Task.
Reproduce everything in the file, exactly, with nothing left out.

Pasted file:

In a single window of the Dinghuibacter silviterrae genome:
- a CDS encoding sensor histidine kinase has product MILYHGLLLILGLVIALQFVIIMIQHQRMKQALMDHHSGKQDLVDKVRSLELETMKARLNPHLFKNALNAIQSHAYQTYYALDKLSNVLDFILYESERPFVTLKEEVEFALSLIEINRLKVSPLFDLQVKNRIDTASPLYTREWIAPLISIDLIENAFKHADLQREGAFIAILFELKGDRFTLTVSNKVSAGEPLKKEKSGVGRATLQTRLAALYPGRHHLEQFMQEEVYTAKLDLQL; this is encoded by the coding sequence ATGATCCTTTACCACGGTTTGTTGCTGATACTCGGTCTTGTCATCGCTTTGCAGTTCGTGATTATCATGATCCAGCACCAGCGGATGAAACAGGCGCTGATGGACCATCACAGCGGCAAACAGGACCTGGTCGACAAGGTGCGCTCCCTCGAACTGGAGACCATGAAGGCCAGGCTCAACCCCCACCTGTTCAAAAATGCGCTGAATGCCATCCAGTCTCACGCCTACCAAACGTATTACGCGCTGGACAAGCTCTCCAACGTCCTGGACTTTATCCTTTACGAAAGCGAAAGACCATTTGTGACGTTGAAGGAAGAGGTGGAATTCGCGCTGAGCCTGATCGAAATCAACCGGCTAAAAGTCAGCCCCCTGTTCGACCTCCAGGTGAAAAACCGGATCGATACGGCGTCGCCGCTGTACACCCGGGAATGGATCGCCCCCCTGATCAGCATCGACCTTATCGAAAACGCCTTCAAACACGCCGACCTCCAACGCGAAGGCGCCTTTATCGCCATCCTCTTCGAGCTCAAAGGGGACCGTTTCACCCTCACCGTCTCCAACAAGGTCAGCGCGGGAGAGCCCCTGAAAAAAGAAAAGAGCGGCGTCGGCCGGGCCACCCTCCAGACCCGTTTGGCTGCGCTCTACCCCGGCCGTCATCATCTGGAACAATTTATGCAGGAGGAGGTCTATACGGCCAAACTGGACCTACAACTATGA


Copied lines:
In a single window of the Dinghuibacter silviterrae genome:
- a CDS encoding sensor histidine kinase has product MILYHGLLLILGLVIALQFVIIMIQHQRMKQALMDHHSGKQDLVDKVRSLELETMKARLNPHLFKNALNAIQSHAYQTYYALDKLSNVLDFILYESERPFVTLKEEVEFALSLIEINRLKVSPLFDLQVKNRIDTASPLYTREWIAPLISIDLIENAFKHADLQREGAFIAILFELKGDRFTLTVSNKVSAGEPLKKEKSGVGRATLQTRLAALYPGRHHLEQFMQEEVYTAKLDLQL; this is encoded by the coding sequence ATGATCCTTTACCACGGTTTGTTGCTGATACTCGGTCTTGTCATCGCTTTGCAGTTCGTGATTATCATGATCCAGCACCAGCGGATGAAACAGGCGCTGATGGACCATCACAGCGGCAAACAGGACCTGGTCGACAAGGTGCGCTCCCTCGAACTGGAGACCATGAAGGCCAGGCTCAACCCCCACCTGTTCAAAAATGCGCTGAATGCCATCCAGTCTCACGCCTACCAAACGTATTACGCGCTGGACAAGCTCTCCAACGTCCTGGACTTTATCCTTTACGAAAGCGAAAGACCATTTGTGACGTTGAAGGAAGAGGTGGAATTCGCGCTGAGCCTGATCGAAATCAACCGGCTAAAAGTCAGCCCCCTGTTCGACCTCCAGGTGAAAAACCGGATCGATACGGCGTCGCCGCTGTACACCCGGGAATGGATCGCCCCCCTGATCAGCATCGACCTTATCGAAAACGCCTTCAAACACGCCGACCTCCAACGCGAAGGCGCCTTTATCGCCATCCTCTTCGAGCTCAAAGGGGACCGTTTCACCCTCACCGTCTCCAACAAGGTCAGCGCGGGAGAGCCCCTGAAAAAAGAAAAGAGCGGCGTCGGCCGGGCCACCCTCCAGACCCGTTTGGCTGCGCTCTACCCCGGCCGTCATCATCTGGAACAATTTATGCAGGAGGAGGTCTATACGGCCAAACTGGACCTACAACTATGA